The New Global Supply Chain: The Domino Effect of Geopolitical Tensions between China and the United States

The New Global Supply Chain: The Domino Effect of Geopolitical Tensions between China and the United States

With geopolitical tensions between the United States and China drastically increasing in the past year, global supply chains have shifted. Companies around the world are forced to diversify their supply chains to mitigate disruptions, reduce risk, and increase supply continuity. Here’s how we got here, where things currently stand, and how companies can move forward.  

In the past year, geopolitical tensions between the United States and China have drastically increased, totally shifting global supply chains and how they have been operating for the past decade.

The interest in diversifying options for sourcing parts and materials outside of China has grown significantly; however, the United States and other countries are not yet equipped to pick up the capacity.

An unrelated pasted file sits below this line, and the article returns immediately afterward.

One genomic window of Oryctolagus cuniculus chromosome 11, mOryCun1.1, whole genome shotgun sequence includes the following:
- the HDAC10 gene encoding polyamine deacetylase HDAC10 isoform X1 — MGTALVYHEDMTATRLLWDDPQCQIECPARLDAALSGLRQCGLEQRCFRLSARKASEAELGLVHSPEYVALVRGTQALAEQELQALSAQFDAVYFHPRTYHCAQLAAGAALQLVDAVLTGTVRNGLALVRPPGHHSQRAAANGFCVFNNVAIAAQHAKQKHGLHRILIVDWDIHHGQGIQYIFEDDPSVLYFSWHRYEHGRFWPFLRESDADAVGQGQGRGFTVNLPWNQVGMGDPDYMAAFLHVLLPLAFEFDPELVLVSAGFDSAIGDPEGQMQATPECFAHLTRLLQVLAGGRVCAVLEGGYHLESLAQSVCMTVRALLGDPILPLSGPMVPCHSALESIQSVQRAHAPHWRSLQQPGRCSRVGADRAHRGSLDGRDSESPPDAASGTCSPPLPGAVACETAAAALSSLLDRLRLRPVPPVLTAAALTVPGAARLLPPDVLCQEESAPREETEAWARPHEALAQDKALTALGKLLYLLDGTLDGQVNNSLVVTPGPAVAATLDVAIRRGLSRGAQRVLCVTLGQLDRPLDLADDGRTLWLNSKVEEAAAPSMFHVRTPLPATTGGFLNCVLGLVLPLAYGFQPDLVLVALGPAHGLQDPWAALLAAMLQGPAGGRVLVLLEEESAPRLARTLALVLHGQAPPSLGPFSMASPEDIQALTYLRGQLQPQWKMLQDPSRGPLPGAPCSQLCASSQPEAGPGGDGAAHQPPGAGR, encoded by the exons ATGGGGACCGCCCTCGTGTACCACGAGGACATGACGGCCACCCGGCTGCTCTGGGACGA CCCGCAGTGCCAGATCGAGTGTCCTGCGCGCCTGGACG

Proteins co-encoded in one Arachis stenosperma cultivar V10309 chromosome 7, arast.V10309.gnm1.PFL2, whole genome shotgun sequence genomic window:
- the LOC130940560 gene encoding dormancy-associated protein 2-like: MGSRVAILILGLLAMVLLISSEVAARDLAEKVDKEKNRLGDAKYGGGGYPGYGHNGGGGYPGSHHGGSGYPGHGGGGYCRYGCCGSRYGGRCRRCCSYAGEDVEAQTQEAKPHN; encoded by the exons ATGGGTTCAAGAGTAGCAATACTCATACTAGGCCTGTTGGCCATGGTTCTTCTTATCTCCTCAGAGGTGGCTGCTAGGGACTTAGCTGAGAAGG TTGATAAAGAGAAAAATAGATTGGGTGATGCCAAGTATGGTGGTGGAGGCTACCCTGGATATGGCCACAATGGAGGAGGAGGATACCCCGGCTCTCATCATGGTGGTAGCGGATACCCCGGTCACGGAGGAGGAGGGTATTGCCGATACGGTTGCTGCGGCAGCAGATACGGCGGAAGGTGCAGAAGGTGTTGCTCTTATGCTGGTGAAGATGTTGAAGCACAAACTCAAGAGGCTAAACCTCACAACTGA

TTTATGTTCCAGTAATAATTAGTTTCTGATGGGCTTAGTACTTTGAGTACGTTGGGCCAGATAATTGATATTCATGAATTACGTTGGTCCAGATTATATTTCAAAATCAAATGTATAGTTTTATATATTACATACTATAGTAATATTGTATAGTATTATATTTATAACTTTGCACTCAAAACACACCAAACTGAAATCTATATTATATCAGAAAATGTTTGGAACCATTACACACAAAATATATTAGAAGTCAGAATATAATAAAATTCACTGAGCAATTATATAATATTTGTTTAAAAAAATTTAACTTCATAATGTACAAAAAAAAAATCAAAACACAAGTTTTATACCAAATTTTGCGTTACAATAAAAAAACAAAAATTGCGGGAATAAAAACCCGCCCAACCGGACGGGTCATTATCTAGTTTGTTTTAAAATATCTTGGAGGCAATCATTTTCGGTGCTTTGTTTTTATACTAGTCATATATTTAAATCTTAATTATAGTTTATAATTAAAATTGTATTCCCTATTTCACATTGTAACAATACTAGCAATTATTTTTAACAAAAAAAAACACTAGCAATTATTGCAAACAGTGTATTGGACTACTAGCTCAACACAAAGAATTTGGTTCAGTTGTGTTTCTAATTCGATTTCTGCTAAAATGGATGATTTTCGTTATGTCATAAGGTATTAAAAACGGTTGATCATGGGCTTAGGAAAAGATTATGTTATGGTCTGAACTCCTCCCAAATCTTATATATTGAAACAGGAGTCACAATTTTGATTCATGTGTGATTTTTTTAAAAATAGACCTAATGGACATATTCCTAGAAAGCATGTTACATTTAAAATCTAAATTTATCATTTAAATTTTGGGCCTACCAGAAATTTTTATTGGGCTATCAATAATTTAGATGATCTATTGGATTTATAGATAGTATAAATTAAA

This new manufacturing reality is forcing companies around the world to diversify their supply chains to mitigate disruptions, reduce risk, and increase supply continuity. With geopolitical issues at the root of the problem, we’re experiencing a domino effect on our supply chains.

Below I outline how we got here, where things currently stand, and how companies can best move forward.  

United States and China Geopolitical Issues Intensify

In the past few years, friction between the United States and China has risen. We’ve watched tensions flare as China refused to condemn Russia for the war and humanitarian crisis in Ukraine, and China conducted live-fire drills following the U.S. House Speaker visit to Taiwan in August 2022.

The United States then introduced strict restrictions on exports of U.S.-made chips, followed by President Biden’s first official meeting with China’s leader Xi Jinping taking place in November 2022.